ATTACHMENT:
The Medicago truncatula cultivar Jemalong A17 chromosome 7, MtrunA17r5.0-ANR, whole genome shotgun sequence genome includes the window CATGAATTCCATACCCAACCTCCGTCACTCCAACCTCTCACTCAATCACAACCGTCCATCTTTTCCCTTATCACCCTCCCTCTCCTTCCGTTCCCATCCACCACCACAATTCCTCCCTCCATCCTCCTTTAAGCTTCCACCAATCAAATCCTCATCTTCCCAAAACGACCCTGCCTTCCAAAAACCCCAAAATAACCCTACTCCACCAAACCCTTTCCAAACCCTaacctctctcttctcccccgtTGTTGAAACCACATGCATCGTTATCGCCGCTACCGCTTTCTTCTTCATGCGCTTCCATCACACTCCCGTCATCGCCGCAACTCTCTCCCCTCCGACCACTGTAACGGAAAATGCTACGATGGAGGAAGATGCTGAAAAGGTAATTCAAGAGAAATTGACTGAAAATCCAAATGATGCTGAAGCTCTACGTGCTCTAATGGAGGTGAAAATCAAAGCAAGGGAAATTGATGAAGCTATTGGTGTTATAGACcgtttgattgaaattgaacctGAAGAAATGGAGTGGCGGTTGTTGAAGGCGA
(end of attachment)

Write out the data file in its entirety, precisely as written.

The Medicago truncatula cultivar Jemalong A17 chromosome 7, MtrunA17r5.0-ANR, whole genome shotgun sequence genome includes the window CATGAATTCCATACCCAACCTCCGTCACTCCAACCTCTCACTCAATCACAACCGTCCATCTTTTCCCTTATCACCCTCCCTCTCCTTCCGTTCCCATCCACCACCACAATTCCTCCCTCCATCCTCCTTTAAGCTTCCACCAATCAAATCCTCATCTTCCCAAAACGACCCTGCCTTCCAAAAACCCCAAAATAACCCTACTCCACCAAACCCTTTCCAAACCCTaacctctctcttctcccccgtTGTTGAAACCACATGCATCGTTATCGCCGCTACCGCTTTCTTCTTCATGCGCTTCCATCACACTCCCGTCATCGCCGCAACTCTCTCCCCTCCGACCACTGTAACGGAAAATGCTACGATGGAGGAAGATGCTGAAAAGGTAATTCAAGAGAAATTGACTGAAAATCCAAATGATGCTGAAGCTCTACGTGCTCTAATGGAGGTGAAAATCAAAGCAAGGGAAATTGATGAAGCTATTGGTGTTATAGACcgtttgattgaaattgaacctGAAGAAATGGAGTGGCGGTTGTTGAAGGCGA